Day 4: Penguins! Penguins!! PENGUINS!!! Everywhere!!!
track: landing at Cuverville Island and first feet on the ground at the Antarctic continent at the Argentinean research station ‘Brown’ at Antarctica
notes by the Oceanwide expedition team from
the Ortelius official logbook
Position: 64°38.1’S, 062°36.9’W
Wind: E 5
Weather: cloudy, snow
Air Temperature: 0
travel log per day by Jurci Travel
Penguins, PENGUINS, PENGUINS!!!!
Up-close encounters with Gentoo Penguins, who think your camera bag or snow boats are a nice snack…
Gentoo penguins surely love to ‘check out’ these funny looking new visitors and their gear.
Trust Yourself- Break Rules, certainly is a motto those Penguins embrace. Five meters distance? Those penguins have an whole different opinion about that – as you can read at ‘key statistics of the day’ further on in this log.
Key Statistics of the day
First expedition landing: at the Curvervill Island, home to a colony of 5.000 pairs of Gentoo Penguins. These little fellows are just too funny and very curious.
Five meters: That’s the minimum distance persons need to keep from the penguins. However, as expedition leader Lynn pointed out, that are the official rules of the Antarctic Tourism Organisation. Penguins are happily unaware of such rules. So if they come to you, well, better keep your camera bags closed. As they might jump in.
Zero centimeters: Between the Gentoo-Penguin-Who-Wants-To-Assist-The-Photographer and Jurgen taking photos with our 400mm lens. Too funny! And well, the minimum focus distance for that lens is 3 meters…
Two safe Zodiac rides: At the safety briefing Cissy realized that Zodiacs don’t have safety belts. So you just sit on the side and pray you won’t fall off. Or that a whale decides to surface right under your Zodiac – pushing us all into the water. Hm.
Maybe I should apply for a job as script writer for disaster movies, as I certainly easily come up with ‘worse-case-scenario’s’.
In Antarctic reality – Zodiacs are really great!!! You get to see the icebergs up close, getting a good portion of fresh air and the speed of the boats is lovely. Check, one unnecessary phobia went overboard!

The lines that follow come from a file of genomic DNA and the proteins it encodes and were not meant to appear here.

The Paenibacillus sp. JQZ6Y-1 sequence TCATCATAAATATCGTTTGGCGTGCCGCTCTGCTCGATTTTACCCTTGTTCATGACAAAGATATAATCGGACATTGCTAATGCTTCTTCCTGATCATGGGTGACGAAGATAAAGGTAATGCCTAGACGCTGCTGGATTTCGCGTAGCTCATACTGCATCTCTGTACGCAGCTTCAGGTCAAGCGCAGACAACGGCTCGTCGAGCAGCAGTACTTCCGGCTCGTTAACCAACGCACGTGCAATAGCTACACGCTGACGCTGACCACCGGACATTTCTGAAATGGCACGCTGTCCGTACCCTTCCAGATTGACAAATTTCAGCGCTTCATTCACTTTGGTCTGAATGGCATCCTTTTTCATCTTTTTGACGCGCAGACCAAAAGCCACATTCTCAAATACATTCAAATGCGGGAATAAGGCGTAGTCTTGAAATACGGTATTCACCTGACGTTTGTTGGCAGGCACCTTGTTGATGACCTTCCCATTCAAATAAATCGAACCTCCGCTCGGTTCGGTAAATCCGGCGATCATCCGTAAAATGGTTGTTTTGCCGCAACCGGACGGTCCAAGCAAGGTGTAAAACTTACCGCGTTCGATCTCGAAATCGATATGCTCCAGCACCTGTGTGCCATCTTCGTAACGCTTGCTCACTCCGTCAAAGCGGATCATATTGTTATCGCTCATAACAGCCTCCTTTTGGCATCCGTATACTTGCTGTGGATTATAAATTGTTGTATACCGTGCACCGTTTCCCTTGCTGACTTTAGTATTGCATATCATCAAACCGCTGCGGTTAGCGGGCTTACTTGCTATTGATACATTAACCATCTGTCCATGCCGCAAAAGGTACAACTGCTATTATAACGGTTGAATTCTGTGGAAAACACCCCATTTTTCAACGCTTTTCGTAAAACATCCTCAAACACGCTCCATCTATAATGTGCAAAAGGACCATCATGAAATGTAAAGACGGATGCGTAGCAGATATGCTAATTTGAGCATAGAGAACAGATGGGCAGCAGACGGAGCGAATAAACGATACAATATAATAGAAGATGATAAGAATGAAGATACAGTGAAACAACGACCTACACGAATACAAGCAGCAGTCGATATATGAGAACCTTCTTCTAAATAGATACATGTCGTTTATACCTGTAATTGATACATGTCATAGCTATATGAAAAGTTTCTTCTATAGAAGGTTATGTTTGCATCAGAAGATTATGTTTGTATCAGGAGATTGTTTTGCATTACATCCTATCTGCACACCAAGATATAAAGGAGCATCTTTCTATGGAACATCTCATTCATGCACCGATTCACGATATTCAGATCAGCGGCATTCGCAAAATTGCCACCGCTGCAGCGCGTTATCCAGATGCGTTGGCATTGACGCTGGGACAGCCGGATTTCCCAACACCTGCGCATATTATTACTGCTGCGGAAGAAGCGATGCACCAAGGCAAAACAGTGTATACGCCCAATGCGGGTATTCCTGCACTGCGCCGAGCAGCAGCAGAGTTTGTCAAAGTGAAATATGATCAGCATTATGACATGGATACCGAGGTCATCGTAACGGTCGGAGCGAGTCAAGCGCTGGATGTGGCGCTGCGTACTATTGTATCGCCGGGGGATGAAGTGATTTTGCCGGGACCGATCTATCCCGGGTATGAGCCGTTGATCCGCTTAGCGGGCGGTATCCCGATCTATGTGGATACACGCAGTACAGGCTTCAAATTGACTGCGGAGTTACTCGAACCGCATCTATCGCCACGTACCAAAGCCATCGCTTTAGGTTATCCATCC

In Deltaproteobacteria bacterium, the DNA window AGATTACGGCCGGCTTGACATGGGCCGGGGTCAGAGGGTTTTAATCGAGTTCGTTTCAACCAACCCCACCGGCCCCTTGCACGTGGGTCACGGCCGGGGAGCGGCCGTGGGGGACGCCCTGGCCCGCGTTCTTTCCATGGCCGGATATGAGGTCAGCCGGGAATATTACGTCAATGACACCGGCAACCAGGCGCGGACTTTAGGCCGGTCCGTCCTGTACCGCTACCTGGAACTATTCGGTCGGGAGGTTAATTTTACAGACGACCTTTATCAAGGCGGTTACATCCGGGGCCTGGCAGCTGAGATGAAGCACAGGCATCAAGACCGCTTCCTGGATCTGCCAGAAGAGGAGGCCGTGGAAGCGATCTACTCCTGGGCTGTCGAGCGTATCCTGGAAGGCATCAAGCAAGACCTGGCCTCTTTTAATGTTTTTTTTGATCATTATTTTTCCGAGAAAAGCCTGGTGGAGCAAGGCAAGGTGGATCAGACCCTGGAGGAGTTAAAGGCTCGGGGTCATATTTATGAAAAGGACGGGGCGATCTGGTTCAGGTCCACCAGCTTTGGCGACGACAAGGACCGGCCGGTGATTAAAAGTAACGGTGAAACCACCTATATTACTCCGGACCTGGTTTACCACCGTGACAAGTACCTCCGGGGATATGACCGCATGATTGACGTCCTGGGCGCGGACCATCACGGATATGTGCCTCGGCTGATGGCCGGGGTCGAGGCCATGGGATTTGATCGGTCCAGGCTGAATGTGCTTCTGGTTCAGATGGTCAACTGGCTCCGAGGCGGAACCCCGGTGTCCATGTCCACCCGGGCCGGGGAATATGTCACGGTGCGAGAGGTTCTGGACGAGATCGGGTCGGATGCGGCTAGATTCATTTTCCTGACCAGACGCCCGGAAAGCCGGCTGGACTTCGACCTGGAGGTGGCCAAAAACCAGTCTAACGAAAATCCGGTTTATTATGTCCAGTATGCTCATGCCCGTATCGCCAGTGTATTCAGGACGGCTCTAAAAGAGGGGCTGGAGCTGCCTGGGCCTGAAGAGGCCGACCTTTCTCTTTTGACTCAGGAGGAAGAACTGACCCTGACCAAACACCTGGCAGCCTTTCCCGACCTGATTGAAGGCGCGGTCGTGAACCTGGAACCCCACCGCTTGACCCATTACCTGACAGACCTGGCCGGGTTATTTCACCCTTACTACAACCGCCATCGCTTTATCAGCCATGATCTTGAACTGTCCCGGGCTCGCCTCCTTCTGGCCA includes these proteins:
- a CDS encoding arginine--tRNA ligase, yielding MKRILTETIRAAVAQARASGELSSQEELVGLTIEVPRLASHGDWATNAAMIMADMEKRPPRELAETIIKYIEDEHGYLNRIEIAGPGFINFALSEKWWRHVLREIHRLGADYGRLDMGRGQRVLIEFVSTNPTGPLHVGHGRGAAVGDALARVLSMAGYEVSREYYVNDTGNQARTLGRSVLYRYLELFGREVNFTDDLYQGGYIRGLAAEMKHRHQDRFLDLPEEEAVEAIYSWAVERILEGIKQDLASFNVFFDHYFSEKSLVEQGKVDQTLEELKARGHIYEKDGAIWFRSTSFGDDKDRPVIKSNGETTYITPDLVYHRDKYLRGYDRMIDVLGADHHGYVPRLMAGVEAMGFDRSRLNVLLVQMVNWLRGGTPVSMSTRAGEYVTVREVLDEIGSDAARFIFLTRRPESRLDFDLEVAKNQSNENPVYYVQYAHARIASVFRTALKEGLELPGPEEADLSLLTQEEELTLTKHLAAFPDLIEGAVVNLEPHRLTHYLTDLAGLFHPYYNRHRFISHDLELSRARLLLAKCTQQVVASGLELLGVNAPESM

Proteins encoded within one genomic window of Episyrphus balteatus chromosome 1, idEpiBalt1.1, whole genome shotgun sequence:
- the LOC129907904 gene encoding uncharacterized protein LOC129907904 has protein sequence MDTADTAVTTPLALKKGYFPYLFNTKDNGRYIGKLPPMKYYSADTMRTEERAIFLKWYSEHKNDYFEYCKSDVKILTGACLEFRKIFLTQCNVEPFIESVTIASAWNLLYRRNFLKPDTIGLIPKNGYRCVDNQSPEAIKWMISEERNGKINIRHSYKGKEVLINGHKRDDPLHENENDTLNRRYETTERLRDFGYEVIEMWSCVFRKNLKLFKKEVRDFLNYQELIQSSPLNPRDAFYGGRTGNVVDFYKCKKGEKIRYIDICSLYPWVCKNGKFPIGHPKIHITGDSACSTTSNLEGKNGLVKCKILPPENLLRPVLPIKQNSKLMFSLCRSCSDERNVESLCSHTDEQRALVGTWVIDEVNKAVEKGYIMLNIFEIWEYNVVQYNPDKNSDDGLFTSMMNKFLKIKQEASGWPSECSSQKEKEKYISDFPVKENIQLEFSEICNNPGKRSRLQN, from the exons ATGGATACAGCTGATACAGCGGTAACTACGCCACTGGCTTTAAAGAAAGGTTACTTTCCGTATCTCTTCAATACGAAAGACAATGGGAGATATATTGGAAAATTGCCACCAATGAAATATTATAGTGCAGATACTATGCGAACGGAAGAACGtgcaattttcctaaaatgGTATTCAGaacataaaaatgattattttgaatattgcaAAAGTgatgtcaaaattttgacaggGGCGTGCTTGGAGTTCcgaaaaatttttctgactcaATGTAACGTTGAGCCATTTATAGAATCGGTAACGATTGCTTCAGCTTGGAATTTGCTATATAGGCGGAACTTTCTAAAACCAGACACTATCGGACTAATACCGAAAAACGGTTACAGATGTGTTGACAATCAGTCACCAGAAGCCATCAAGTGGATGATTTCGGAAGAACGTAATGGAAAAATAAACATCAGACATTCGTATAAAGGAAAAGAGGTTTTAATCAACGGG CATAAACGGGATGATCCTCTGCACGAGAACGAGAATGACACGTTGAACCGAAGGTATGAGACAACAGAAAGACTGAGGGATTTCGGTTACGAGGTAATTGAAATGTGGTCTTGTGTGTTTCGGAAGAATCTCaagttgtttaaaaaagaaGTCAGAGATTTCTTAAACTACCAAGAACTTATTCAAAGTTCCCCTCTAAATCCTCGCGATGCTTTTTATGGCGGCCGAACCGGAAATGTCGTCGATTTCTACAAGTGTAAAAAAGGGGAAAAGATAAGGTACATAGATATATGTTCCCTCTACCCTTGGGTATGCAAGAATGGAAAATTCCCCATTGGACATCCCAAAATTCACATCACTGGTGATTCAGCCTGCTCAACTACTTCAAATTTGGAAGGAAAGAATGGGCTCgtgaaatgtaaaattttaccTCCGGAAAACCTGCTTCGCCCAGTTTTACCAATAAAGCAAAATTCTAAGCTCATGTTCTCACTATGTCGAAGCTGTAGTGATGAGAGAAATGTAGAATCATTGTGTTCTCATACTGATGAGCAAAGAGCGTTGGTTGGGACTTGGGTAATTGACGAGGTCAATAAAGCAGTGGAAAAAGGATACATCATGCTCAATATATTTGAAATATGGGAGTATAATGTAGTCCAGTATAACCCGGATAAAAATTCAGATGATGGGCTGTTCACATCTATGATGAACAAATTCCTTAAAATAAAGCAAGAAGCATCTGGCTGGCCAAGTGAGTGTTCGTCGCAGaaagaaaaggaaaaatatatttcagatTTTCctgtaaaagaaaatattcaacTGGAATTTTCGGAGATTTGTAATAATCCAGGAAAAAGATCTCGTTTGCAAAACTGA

Two glue-plaster*: The attempt to disconnect the gimbal-head from the tripod, lead to some collateral damage. Putting full force, it ‘snapped’ loose, hitting Jurgen right below it’s right eye. OEPS…
Ortelius on board doctor Jacco put two glue-plasters on, no need for stitching, while Cissy was getting ice from the bar – to avoid swelling. Oeps..
Highlights of the Day
PENGUINS, PENGUINS, PENGUINS, PENGUINS, PENGUINS, PENGUINS, PENGUINS, PENGUINS, PENGUINS, PENGUINS, and of course PENGUINS!!!!!
Sorry, other highlights of the day (like seeing the first tales of humpback whales up close, and massive beautiful icebergs), Penguins steal the spotlight of the day!
Penguins wobbly walking
Penguins jumping in the water
Penguins running around
Penguins flapping their wings
Penguins being eaten by a vicious Seal (hm, not a highlight really, but relevant to the day’s experience)
Penguins slipping on the slipperly icy snow
Penguins wondering what to do with fences, i am with you, i don't like fences eighther
and clearly, Yoga is very popular hobby of Gentoo penguins!
Antarctica Penguin Fact
Cuverville Island is home to the biggest Gentoo Penguin colony on the continent, with some 5000 pairs and counting.
Gentoo Penguins are the fastest swimming Penguins, reaching speeds of up to 36 km per hour. At deep dives (where i assume the water is even more Icy, Icy Cold) they reduce their heart rate from 80-100 beats per minute (bpm) to 20 bpm. Energy saving to focus on getting their food fished out of the water: krill, fish and squid.
Sources: Oceanwide-expeditions.com and seaworld.org